• A61B5/055Detecting, measuring or recording for diagnosis by means of electric currents or magnetic fields; Measuring using microwaves or radio waves  involving electronic [EMR] or nuclear [NMR] magnetic resonance, e.g. magnetic resonance imaging
    • GPHYSICS
    • G16INFORMATION AND COMMUNICATION TECHNOLOGY [ICT] SPECIALLY ADAPTED FOR SPECIFIC APPLICATION FIELDS
    • G16HHEALTHCARE INFORMATICS, i.e. INFORMATION AND COMMUNICATION TECHNOLOGY [ICT] SPECIALLY ADAPTED FOR THE HANDLING OR PROCESSING OF MEDICAL OR HEALTHCARE DATA
    • G16H50/00ICT specially adapted for medical diagnosis, medical simulation or medical data mining; ICT specially adapted for detecting, monitoring or modelling epidemics or pandemics
    • G16H50/50ICT specially adapted for medical diagnosis, medical simulation or medical data mining; ICT specially adapted for detecting, monitoring or modelling epidemics or pandemics for simulation or modelling of medical disorders

Definitions

  • the following generally relates to the fractional flow reserve (FFR) index and more particularly to determining an FFR index using adaptive boundary conditions, and is described with particular application to computed tomography (CT).
  • CT computed tomography
  • the following is also amenable to other imaging modalities including X-ray, magnetic resonance imaging (MRI), and/or other imaging modalities.
  • the FFR index is an index of the functional severity of a coronary stenosis that is calculated from pressure measurements made during coronary arteriography and is defined as the distal blood pressure (behind a stenosis) relative to the proximal pressure (close to the Ostium) under hyperaemic conditions. That is, the FFR index expresses the maximal flow down a vessel in the presence of a stenosis compared to the maximal flow in the hypothetical absence of the stenosis.
  • the FFR value is an absolute number between 0 and 1, where a value 0.50 indicates that a given stenosis causes a 50% drop in blood pressure, and facilitates diagnosis of the extent of a stenosis.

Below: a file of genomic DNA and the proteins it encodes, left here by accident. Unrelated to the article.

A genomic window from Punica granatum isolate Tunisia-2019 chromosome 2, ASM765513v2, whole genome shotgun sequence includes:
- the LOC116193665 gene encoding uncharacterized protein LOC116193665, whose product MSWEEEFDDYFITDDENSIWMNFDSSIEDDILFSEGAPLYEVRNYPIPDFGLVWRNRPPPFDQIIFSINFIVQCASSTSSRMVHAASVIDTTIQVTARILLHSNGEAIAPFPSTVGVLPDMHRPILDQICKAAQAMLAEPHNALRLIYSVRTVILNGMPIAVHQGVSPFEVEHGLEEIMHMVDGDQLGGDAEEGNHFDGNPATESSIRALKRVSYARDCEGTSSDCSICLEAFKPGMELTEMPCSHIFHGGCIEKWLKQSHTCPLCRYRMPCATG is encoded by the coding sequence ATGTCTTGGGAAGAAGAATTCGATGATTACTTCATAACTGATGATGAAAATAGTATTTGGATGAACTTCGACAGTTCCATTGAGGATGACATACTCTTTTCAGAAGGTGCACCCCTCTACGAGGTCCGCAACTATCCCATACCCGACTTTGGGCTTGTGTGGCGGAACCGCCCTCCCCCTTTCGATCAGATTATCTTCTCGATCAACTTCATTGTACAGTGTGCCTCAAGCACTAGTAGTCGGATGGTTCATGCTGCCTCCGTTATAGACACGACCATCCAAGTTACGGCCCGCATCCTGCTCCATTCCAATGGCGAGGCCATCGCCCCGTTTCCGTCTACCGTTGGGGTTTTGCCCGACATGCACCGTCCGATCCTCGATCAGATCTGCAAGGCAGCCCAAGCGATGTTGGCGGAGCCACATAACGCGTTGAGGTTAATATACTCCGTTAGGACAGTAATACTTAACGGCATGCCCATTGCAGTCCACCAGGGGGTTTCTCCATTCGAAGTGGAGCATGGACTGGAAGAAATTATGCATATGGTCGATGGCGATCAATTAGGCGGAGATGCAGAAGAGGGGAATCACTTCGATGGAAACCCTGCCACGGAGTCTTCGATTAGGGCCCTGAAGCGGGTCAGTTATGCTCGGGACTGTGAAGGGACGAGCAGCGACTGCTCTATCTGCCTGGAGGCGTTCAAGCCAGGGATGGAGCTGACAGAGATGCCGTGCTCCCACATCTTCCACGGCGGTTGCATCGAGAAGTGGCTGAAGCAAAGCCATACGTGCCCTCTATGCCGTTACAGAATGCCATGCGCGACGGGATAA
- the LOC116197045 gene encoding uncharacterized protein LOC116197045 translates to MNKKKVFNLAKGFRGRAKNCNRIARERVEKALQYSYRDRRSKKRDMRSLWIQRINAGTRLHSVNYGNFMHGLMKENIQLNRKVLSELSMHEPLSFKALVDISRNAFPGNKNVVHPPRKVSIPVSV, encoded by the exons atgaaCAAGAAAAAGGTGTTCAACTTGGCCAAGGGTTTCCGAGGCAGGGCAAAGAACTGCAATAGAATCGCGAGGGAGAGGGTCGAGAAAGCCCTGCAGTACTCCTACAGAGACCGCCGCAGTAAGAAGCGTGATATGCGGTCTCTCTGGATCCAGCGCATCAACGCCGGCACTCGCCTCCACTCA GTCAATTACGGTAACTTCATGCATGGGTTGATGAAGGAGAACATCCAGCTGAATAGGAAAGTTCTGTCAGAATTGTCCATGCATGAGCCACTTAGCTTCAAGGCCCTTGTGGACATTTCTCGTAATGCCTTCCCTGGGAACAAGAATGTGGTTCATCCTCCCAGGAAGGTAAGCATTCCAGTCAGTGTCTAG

• the FFR index has been measured using a pressure wire to obtain the blood pressure before and after the stenosis.
  • a catheter is inserted into the femoral or radial arteries using a sheath and guide wire.
  • a sensor, affixed to the tip of the catheter, is positioned at the stenosis.
  • the catheter and hence the sensor is pulled back and the sensor senses pressure, temperature and flow, which are recorded, across the stenosis, during conditions promoted by various agents that effect vessel geometry, compliance and resistance, and/or other characteristics.
  • This approach is costly and minimally invasive, exposing the patient to health risks.
  • a non-invasive approach to estimating the FFR index is through computational fluid dynamic (CFD) simulations in which blood flow and pressure through the coronaries is simulated.
  • CFD computational fluid dynamic
  • the boundary conditions i.e., resistance
  • One approach uses a lumped model with a constant resistor at the coronary outlets to estimate the boundary conditions.
  • this resistance is not a constant, and it does impact the FFR. As such, this approach may lead to an estimation error.
  • an FFR is estimated for a vessel with a stenosis using boundary conditions.
  • Initial boundary conditions are estimated without taking into account a severity of a vessel stenosis and used to determine an FFR. The severity is not known prior to determining the FFR. Then, the boundary conditions are corrected, iteratively, based on the determined FFR, which indicates the severity of a vessel stenosis.
  • a final FFR is output upon satisfying stopping criterion. The final FFR will be more accurate than an FFR that does not take into account the severity of a vessel stenosis.
  • a method in one aspect, includes obtaining a boundary condition estimate.
  • the boundary condition estimate includes at least an estimated outlet resistance of a vessel with a stenosis.
  • the method further includes correcting the boundary condition estimate based on a severity of the stenosis, thereby creating a corrected boundary condition.
  • the method further includes determining an FFR index based on the corrected boundary condition.
  • the method further includes displaying the FFR index.
  • a computing system in another aspect, includes a computer readable storage medium with instructions that iteratively determine at least an FFR index based on a severity of a stenosis of a vessel.
  • the computing system further includes a computer processor that processes the instructions and generates the FFR index based on the severity of the stenosis of the vessel.
  • a computer readable storage medium is encoded with computer readable instructions, which, when executed by a computer processor of a computing system, causes the computer processor to: estimate an outlet resistance boundary condition estimate for a vessel with a stenosis based on a geometry of the vessel and a flow parameter of the vessel, iteratively correct the boundary condition estimate based on a severity of the stenosis; and determine an FFR index based on the corrected boundary condition.